Most people grind their teeth occasionally, whether they realize it or not. Fortunately, periodic teeth grinding causes no lasting damage to the teeth or jaws. It’s only when the teeth grinding becomes a habit that it also becomes a cause for concern. Medically known as bruxism, chronic grinding of the teeth can lead to long-term oral health complications such as wearing the tooth down to a stump, cracked or fractured teeth, loose teeth, infection, and more. These problems increase the likelihood of major dental interventions such as tooth extraction, root canals, dentures, implants, bridges, and crowns.
Why Do People Grind Their Teeth?
Perhaps you can relate to the feeling of experiencing so much stress that you instinctively grind your teeth as a means of coping. In fact, stress is the top reason that people develop this habit in the first place. It can also develop due to existing problems with your teeth and jaws such as crooked teeth, missing teeth, or a bite that doesn’t fully come together.
Sleep apnea is a leading cause of teeth grinding as well. The term sleep apnea refers to not breathing for up to several seconds during sleep. This can happen hundreds of times every night without you being aware of it. People who have a pre-existing partial blockage of their airways during sleep are at an especially high risk of developing the habit of teeth grinding in response to it. The acting of grinding the teeth is useful in this case because it re-opens the airways and the sleeper starts breathing again. Even so, it causes other issues that can be just as problematic.
Most Teeth Grinding is Unconscious
When you have bruxism, the act of teeth grinding typically occurs while you’re in a deep sleep and not aware of what is happening. If you sleep with a partner and feel concerned that you could have this condition, ask if he or she has noticed anything unusual. Some other typical signs of bruxism include frequently waking up with a headache or sore jaw.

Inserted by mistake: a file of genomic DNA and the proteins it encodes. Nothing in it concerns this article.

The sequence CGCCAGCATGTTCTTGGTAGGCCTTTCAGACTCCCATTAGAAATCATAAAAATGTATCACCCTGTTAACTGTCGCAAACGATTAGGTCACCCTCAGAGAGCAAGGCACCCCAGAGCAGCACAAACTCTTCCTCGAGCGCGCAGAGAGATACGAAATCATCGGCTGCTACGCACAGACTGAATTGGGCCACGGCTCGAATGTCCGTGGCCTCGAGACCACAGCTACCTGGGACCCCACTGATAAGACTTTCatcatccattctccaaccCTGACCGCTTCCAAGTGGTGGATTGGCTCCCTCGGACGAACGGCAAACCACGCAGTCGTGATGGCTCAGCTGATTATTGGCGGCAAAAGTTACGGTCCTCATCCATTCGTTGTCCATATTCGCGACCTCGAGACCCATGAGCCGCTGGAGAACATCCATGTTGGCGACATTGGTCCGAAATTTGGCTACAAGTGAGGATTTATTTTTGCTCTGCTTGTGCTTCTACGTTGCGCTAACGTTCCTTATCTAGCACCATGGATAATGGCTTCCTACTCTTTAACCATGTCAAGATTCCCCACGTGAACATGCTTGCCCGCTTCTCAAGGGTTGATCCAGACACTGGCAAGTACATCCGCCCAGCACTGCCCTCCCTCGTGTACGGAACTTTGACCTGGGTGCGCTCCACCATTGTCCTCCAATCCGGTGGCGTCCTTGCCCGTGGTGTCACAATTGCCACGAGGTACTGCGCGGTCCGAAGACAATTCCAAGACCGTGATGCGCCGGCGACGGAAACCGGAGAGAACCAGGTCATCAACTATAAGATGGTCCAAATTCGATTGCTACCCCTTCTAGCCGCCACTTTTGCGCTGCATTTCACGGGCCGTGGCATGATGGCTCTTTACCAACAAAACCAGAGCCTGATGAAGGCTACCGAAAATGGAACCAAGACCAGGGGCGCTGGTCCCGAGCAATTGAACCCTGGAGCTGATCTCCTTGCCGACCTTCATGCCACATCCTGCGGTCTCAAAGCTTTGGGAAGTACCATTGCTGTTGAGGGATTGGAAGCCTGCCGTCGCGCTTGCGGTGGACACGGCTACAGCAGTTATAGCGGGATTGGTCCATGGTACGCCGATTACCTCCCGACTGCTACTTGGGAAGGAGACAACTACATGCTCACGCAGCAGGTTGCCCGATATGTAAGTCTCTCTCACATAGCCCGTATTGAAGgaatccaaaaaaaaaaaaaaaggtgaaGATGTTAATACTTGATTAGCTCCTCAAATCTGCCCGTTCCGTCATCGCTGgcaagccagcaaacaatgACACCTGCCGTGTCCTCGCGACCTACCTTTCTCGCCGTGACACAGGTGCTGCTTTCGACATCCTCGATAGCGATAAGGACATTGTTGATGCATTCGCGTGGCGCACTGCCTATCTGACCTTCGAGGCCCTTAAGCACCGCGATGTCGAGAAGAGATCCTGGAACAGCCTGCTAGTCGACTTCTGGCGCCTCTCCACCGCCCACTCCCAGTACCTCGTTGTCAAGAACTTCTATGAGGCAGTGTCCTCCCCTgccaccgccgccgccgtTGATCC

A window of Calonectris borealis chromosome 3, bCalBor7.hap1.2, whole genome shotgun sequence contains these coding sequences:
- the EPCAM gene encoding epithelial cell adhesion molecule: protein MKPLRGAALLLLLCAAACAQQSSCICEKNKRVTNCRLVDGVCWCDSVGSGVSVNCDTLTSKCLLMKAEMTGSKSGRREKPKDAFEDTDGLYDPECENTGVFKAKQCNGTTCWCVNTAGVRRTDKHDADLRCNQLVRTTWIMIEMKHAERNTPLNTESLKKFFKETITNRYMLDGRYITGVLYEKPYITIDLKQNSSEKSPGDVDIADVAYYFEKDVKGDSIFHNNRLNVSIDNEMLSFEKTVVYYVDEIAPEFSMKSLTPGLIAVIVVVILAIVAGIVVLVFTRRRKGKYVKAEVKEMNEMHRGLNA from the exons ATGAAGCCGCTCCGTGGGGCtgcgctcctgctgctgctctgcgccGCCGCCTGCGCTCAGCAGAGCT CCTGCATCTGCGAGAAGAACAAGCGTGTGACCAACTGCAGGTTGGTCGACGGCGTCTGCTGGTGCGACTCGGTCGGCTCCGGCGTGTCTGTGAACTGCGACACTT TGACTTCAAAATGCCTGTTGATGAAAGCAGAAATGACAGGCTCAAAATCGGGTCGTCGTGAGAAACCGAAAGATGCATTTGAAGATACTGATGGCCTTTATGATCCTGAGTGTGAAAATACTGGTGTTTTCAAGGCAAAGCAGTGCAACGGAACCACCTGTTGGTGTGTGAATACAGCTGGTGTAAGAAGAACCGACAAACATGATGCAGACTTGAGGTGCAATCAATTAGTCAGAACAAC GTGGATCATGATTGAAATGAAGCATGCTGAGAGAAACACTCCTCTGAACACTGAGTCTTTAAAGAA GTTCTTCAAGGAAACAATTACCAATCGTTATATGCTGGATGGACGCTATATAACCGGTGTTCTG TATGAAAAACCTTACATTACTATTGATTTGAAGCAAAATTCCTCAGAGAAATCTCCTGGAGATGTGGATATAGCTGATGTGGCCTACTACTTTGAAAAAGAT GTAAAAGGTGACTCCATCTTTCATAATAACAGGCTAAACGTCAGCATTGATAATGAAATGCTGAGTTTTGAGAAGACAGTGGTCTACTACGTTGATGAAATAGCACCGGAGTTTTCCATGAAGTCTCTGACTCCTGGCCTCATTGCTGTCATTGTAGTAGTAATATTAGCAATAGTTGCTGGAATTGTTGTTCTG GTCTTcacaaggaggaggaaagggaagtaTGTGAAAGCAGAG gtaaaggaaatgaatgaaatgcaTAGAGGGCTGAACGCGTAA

The best way to find out if you grind your teeth and if it’s causing you harm is to schedule an appointment at Comeaux Dental Group. Dr. Comeaux, Dr. Liska, or Dr. Stonestreet will inspect your teeth and jaws for signs of damage and speak to you about treatment. If you don’t have the condition, we will give you tips on how to prevent it.
How to Stop Grinding Your Teeth
When we discover damage due to teeth grinding, we usually recommend that the patient wear a custom night tray or mouthguard. This helps to prevent further teeth grinding as well as allows for a good night’s sleep. If the primary cause of your bruxism is stress, we recommend that you eliminate as many sources as possible or seek help managing it through counseling, yoga, physical therapy, or whatever you feel will work the best.
Some other methods of discontinuing teeth grinding include:
• Reduce or eliminate food and drinks with caffeine, especially close to bedtime
• Refrain from chewing on pen caps or any other non-food item
• Become more aware of teeth grinding during the day and stop it immediately
• Hold a warm washcloth against your jaw muscles before going to bed each night
• Avoid alcohol as much as possible
Of course, we understand that every patient is unique and that not all solutions will work for everyone. Please contact us with additional questions or to schedule an appointment at your convenience.
If you have any questions for us or if you’d like to schedule an appointment with any of our three dentists, please contact our office. Thank you for your confidence in our practice and for allowing us to provide your dental care.